You were kind enough to express your dissatisfaction that no book written by me reaches you any more, “to compensate for the loss of our relationship.” Reading that, I felt, with a certainty not entirely bereft of a feeling of sorrow, that neither in the coming year nor in the following nor in all the years of this my life shall I write a book, whether in English or in Latin: and this for an odd and embarrassing reason which I must leave to the boundless superiority of your mind to place in the realm of physical and spiritual values spread out har­moniously before your unprejudiced eye: to wit, because the language in which I might be able not only to write but to think is neither Latin nor English, neither Italian nor Spanish, but a language none of whose words is known to me, a lan­guage in which inanimate things speak to me and wherein I may one day have to justify myself before an unknown judge.

Glow

Glow

Fain had I the power to compress in this, presumably my last, letter to Francis Bacon all the love and gratitude, all the unmeasured admiration, which I harbour in my heart for the greatest benefactor of my mind, for the foremost Englishman of my day, and which I shall harbour therein until death break it asunder.

This 22 August, A.D. 1603

PHI. CHANDOS

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Source

With many thanks to Steven Baird for his permission to use his images

The battle for art – part five: the bourgeois art gallery, capital’s House of the Lord

UM, Weisman Art Museum | Minneapolis, MN | Frank Gehry with MS&R

Symbols for the two great approaches to God the Self:

  • floors of lacquered woodgrain – the pathway of contemplative (Romantic) spiritual activity
  • walls of pure white – the surrounds of contemplative spiritual stillness

Lighting from the ceiling accentuates and unites floor, walls and artworks to form a spiritual whole – for Plotinus, the greatest contemplative activity in the greatest contemplative stillness.1

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1. Think this a bit far-fetched? In the Roman banquet room the ceiling and floor were also significant – the ceiling symbolised the universe and the floor symbolised the earth.

And remember, art galleries and the layout of everything in them (including the cafeteria) are designed by people educated in both the theory and practice of art.

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A mystical tale

concrete

Hi Moshe,

You’ve asked me to briefly re-state my position on mysticism, so I’ll begin with a tale.

Long ago (aren’t these always the first words of a tale?), because a conversation I had with a girl seemed to go well, I asked her for a date and she agreed.

I turned up in a 3-piece suit with tie on a very hot and humid afternoon (in Australia we call such weather ‘stinking hot’). I waited and waited but she never appeared. I wondered, as one might, ‘Why not?’

I remembered that during our conversation I had said, and with some feeling, that I thought concrete is beautiful. Could this have been the reason for her ‘no-show’? That concrete is beautiful was something I had been cogitating.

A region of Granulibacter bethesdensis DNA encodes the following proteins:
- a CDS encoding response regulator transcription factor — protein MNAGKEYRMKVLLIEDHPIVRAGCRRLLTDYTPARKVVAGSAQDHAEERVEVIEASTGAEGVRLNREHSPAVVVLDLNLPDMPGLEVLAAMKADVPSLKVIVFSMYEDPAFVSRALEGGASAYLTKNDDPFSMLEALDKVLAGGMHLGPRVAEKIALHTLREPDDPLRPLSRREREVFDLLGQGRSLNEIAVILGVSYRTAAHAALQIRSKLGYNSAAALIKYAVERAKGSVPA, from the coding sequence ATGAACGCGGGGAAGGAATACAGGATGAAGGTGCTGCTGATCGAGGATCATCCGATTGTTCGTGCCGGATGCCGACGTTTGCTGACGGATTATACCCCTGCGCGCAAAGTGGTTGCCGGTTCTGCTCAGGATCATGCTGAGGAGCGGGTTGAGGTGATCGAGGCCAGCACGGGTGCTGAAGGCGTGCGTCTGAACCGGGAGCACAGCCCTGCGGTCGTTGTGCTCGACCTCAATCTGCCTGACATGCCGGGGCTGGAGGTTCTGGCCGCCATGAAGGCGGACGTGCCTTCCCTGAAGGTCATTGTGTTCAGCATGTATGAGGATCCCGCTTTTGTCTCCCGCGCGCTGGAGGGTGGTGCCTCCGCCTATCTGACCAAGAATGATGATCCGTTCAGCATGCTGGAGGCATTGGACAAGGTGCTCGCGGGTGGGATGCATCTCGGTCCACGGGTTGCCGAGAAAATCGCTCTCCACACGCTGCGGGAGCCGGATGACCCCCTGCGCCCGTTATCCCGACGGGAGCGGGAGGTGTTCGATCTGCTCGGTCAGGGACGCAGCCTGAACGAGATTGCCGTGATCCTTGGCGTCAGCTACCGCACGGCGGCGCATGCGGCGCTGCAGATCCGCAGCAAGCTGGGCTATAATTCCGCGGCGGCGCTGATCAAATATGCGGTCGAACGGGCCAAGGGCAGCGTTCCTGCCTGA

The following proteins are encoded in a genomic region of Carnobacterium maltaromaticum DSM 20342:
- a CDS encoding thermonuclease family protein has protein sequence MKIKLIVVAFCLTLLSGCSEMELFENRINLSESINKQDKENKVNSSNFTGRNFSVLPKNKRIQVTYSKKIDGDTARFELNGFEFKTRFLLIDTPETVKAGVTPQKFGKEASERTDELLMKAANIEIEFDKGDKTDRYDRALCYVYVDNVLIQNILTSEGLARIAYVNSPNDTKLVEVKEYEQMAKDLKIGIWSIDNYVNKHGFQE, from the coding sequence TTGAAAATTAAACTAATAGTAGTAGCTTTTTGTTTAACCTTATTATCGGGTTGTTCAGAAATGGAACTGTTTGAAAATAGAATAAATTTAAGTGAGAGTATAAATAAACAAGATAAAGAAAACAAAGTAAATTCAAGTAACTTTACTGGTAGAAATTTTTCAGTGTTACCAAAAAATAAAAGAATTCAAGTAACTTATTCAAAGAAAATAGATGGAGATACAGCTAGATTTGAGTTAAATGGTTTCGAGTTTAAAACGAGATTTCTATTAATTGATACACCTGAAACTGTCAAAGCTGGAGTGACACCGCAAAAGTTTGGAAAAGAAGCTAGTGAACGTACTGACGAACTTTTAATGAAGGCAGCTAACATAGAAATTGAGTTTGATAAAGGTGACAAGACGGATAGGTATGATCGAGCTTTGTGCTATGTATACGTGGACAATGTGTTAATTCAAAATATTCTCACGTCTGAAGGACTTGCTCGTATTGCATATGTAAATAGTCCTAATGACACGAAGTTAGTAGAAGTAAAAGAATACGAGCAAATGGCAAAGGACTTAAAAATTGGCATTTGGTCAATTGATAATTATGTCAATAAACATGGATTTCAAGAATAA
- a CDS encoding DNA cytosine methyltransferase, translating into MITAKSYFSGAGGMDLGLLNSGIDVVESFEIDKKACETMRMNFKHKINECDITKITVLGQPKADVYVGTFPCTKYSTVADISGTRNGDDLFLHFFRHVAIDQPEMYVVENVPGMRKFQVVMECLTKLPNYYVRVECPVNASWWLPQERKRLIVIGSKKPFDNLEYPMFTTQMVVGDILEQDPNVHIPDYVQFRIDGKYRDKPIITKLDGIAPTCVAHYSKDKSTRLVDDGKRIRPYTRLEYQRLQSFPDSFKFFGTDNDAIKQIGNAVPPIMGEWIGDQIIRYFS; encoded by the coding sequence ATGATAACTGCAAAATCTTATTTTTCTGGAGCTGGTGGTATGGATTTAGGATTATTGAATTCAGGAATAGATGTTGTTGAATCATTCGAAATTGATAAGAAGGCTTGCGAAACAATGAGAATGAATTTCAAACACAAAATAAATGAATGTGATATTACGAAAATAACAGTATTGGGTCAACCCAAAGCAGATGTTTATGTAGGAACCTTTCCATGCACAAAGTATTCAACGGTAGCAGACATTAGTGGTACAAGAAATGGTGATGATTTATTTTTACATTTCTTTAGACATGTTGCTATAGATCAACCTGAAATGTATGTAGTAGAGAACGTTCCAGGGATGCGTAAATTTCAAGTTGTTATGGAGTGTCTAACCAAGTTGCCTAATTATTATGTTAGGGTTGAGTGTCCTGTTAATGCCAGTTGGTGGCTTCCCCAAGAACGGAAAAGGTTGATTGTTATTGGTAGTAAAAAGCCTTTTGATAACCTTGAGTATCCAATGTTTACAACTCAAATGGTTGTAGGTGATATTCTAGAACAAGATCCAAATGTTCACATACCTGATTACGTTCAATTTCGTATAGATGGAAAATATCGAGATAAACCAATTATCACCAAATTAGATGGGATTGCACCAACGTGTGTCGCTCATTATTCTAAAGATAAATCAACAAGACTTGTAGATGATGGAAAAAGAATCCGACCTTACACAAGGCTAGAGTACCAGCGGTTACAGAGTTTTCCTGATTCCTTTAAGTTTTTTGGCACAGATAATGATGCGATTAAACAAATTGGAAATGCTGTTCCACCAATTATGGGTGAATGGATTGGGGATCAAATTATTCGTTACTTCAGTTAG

Why is concrete beautiful? I recommend the study of it – the richness and subtlety of its textures, of its colours, its ‘flaws’, the processes and effects of its ageing.

concrete_dirty_0003_01_preview

At a deeper level, concrete and I are the same matter, the same objective reality, but organised differently (I just remembered that when I worked in the Tate as a gallery attendant, my supervisor, in philosophical conversation one day in the staff-room said sagely ‘Grass never grows on a busy footpath [my hairline had substantially receded] – or through concrete’. How you interpret that is up to you.).

When I die, the matter of which I am comprised will pass back into the same world into which all concrete, too, will similarly decay.

If all humans are beautiful in their mere existence (as I think), then why not concrete?

I particularly think concrete is beautiful because I perceive my profound relationship to it. At the most fundamental level (isn’t this what philosophers seek?), our beauty is its beauty.

Then there are the considerations of the relations of concrete and humans as parts to the material whole. These relations and the manifestation of them are what is most beautiful.

What links Plotinus to Chernyshevsky is that for both, beauty is reality and life. Where Plotinus referred to those of ‘another’ world, Chernshevsky referred to those in this.

Star Cluster R136 Bursts Out

Star Cluster R136 Bursts Out

The philosophical current developed in mysticism (particularly German) and then incorporated into dialectical materialism addresses all this.

But where both mysticism and materialism equally address the whole and its parts and processes, the centrality of emotion (though rationalised) and, particularly, intuition to mysticism give much greater scope to our ‘feelings’ and brain processes other than those of linguistic reason – a crucial point yet to be absorbed into dialectical materialism, which is still in the shadow of the patriarchal model, the Man of Reason.

Marx stood the mystical understanding of ‘reality’ and ‘life’ on its material feet. It is up to us to further develop dialectical materialism. While not a science, it is the philosophy of the future.

I look forward to your response,

All the best,

Phil

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Images: top/middle/bottom

Hegel the consummate Neoplatonist 13a

13. Hegel and Nicholas of Cusa

13.1 The use of Neoplatonism

Nothing could more clearly exemplify the dishonesty that permeates modern Western philosophy, a dishonesty motivated by a careerist pandering to the requirements of the dominant ideology, than the relationship between Neoplatonism and the philosophy of the German idealists, particularly Hegel.